Understand The Animals

Khalij Pheasant

'My name is Yasser Arafat. Watching wild life is my hobby from the beginning. Recently I completed MBA but not interested in that type of work. I wanted to do something for the conservation of endangered wild animals and birds of Himalaya. I have started wild life photography and videography from last one year and have plenty of genuine knowledge of Pheasants and wild animals of Himalaya.'


Khalij Pheasant – Lophura Leucomelanos

By Yasser Arafat

I think most common of all pheasants is the khalij pheasant. 65cm long, this bird is a resident of the Himalayas, North East India, Bangladesh and Nepal. Facial skin of both sexes is red. Female is dull brown to reddish brown in colour, whereas, the male is shining black above with steel blue gloss, ending in a glossy curved tale with variable amount of white on rump and under parts.

Great ability to survive in various types of conditions. In Himalayas upto 3,500 mteres khalij can be seen every where, where there is a stream flowing with thick under growth. In winters they can be seen in flocks, birds upto 15-16 in numbers.

Pairing starts from end of March. I have seen female with chicks on 17th April and same year I have seen female hatching eggs on 12th May. On nest I have found not more than eight eggs. Female makes nests in thick undergrowth, under a big rock or in the burrow made by roots of big trees.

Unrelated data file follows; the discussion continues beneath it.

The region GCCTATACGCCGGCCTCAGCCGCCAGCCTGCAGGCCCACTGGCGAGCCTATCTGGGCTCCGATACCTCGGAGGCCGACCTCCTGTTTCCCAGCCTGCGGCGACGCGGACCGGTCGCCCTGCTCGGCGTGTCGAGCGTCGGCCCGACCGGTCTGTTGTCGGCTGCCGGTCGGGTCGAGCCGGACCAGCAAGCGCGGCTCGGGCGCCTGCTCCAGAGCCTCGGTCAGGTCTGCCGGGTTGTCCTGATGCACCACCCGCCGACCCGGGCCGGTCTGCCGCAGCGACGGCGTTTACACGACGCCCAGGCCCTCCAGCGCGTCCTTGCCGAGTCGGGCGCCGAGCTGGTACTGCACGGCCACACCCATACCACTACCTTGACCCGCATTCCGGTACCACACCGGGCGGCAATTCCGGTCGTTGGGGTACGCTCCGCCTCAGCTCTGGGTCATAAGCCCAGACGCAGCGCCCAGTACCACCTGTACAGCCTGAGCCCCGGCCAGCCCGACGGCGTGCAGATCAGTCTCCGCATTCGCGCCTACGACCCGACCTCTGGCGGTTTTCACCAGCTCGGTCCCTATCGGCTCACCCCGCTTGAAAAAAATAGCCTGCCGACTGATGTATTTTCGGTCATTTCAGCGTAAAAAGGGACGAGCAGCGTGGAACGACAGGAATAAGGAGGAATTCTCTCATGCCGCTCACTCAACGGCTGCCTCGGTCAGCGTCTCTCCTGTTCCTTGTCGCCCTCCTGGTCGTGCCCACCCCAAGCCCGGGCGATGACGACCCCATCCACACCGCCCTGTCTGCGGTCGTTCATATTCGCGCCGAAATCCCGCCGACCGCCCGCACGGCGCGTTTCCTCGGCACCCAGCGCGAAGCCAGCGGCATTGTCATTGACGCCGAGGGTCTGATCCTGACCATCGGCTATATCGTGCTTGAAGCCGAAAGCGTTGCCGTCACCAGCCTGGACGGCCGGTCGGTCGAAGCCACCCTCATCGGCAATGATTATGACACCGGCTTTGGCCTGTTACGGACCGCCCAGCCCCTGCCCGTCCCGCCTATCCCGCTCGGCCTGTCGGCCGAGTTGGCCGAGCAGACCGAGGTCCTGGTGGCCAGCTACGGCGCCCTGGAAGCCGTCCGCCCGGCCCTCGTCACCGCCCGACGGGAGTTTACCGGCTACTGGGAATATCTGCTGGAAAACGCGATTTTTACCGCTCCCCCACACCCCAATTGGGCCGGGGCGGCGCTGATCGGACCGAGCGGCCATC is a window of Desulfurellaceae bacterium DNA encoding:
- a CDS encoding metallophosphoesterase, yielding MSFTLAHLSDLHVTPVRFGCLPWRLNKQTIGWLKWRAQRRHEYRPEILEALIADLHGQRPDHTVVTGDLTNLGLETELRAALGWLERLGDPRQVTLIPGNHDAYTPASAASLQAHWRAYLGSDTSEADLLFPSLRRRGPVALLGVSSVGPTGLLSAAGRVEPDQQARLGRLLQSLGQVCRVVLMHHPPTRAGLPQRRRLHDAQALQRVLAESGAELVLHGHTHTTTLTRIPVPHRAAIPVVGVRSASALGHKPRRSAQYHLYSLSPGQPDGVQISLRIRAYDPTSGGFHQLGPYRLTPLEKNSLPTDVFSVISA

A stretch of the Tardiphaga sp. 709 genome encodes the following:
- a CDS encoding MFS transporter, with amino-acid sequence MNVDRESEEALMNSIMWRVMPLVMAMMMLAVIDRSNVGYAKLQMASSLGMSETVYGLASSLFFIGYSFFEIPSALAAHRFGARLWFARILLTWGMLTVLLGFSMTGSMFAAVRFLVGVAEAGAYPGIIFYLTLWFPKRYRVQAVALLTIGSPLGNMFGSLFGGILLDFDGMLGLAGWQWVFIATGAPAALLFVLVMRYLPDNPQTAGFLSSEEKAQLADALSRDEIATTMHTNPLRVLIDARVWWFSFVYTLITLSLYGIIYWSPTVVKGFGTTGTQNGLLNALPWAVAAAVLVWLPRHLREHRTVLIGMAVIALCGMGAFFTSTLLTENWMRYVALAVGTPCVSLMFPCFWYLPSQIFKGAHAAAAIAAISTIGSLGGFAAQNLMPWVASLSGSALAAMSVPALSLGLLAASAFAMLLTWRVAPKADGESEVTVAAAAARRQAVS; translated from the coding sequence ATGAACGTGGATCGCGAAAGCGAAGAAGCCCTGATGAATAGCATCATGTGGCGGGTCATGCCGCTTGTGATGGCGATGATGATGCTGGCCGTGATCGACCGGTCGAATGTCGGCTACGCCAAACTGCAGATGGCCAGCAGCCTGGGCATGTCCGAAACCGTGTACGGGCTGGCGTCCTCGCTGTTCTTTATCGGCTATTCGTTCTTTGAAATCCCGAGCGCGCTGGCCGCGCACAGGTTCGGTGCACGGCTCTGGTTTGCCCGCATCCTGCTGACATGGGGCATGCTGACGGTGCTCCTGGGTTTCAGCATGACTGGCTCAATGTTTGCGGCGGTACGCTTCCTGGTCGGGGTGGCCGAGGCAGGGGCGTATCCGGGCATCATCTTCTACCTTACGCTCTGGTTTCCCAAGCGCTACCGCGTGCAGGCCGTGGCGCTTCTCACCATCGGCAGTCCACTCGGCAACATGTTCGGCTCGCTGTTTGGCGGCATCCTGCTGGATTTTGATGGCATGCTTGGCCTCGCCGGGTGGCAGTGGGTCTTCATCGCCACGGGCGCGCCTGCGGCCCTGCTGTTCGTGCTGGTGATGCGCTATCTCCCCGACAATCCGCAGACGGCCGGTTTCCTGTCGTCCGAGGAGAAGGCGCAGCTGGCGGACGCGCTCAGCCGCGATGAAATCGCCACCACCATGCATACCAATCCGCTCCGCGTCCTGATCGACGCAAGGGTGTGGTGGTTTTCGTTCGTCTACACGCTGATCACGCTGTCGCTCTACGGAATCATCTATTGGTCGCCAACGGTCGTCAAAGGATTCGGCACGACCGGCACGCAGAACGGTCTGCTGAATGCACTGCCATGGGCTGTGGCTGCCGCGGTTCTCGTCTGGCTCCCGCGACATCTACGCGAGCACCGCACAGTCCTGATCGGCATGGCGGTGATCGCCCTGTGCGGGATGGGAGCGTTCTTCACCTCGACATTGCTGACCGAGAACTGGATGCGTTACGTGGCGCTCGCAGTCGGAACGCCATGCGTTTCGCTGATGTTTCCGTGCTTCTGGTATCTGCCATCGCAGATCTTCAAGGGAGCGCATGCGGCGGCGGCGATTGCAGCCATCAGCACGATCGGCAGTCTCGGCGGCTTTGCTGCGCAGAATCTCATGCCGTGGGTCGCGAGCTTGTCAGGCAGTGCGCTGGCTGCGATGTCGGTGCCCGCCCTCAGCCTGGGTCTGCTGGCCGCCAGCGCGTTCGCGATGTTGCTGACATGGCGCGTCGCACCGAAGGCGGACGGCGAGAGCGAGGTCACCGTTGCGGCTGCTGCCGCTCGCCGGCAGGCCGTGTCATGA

In the month of April and May females hatch their eggs while male roost in the tree near by. After the chicks come out of eggs female moves to another place and never remains in the same place. I have also seen eight males roosting on a tree on 3rd June without any female and chicks.

From mid July chicks also started roosting on tree and small bushes.

During breeding season males courting display is worth seeing . But fighting between two khalij males is also a wonderful sight to watch. I have documented these fights on video.

Food consists of seeds, insects, fruit, and human excreta around habitation.

Calls- chuckling calls mostly on being disturbed; otherwise much vocal communication occurs only during breeding season.

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